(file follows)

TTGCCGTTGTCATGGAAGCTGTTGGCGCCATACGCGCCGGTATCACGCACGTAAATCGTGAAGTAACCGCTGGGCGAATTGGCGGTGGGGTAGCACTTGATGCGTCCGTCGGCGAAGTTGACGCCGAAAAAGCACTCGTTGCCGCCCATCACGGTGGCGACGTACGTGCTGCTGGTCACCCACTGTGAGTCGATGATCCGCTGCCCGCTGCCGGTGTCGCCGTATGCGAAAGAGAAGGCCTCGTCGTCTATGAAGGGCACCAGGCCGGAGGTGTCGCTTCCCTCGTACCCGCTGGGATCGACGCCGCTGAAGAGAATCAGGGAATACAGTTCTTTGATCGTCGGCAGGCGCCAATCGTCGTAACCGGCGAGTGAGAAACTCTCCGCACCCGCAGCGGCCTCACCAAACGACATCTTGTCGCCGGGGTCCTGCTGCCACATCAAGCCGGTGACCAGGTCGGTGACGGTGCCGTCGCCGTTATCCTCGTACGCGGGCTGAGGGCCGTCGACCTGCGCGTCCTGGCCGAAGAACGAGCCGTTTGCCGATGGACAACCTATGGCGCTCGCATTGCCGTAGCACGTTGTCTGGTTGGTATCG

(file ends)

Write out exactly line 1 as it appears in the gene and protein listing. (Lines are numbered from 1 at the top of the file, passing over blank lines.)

TTGCCGTTGTCATGGAAGCTGTTGGCGCCATACGCGCCGGTATCACGCACGTAAATCGTGAAGTAACCGCTGGGCGAATTGGCGGTGGGGTAGCACTTGATGCGTCCGTCGGCGAAGTTGACGCCGAAAAAGCACTCGTTGCCGCCCATCACGGTGGCGACGTACGTGCTGCTGGTCACCCACTGTGAGTCGATGATCCGCTGCCCGCTGCCGGTGTCGCCGTATGCGAAAGAGAAGGCCTCGTCGTCTATGAAGGGCACCAGGCCGGAGGTGTCGCTTCCCTCGTACCCGCTGGGATCGACGCCGCTGAAGAGAATCAGGGAATACAGTTCTTTGATCGTCGGCAGGCGCCAATCGTCGTAACCGGCGAGTGAGAAACTCTCCGCACCCGCAGCGGCCTCACCAAACGACATCTTGTCGCCGGGGTCCTGCTGCCACATCAAGCCGGTGACCAGGTCGGTGACGGTGCCGTCGCCGTTATCCTCGTACGCGGGCTGAGGGCCGTCGACCTGCGCGTCCTGGCCGAAGAACGAGCCGTTTGCCGATGGACAACCTATGGCGCTCGCATTGCCGTAGCACGTTGTCTGGTTGGTATCG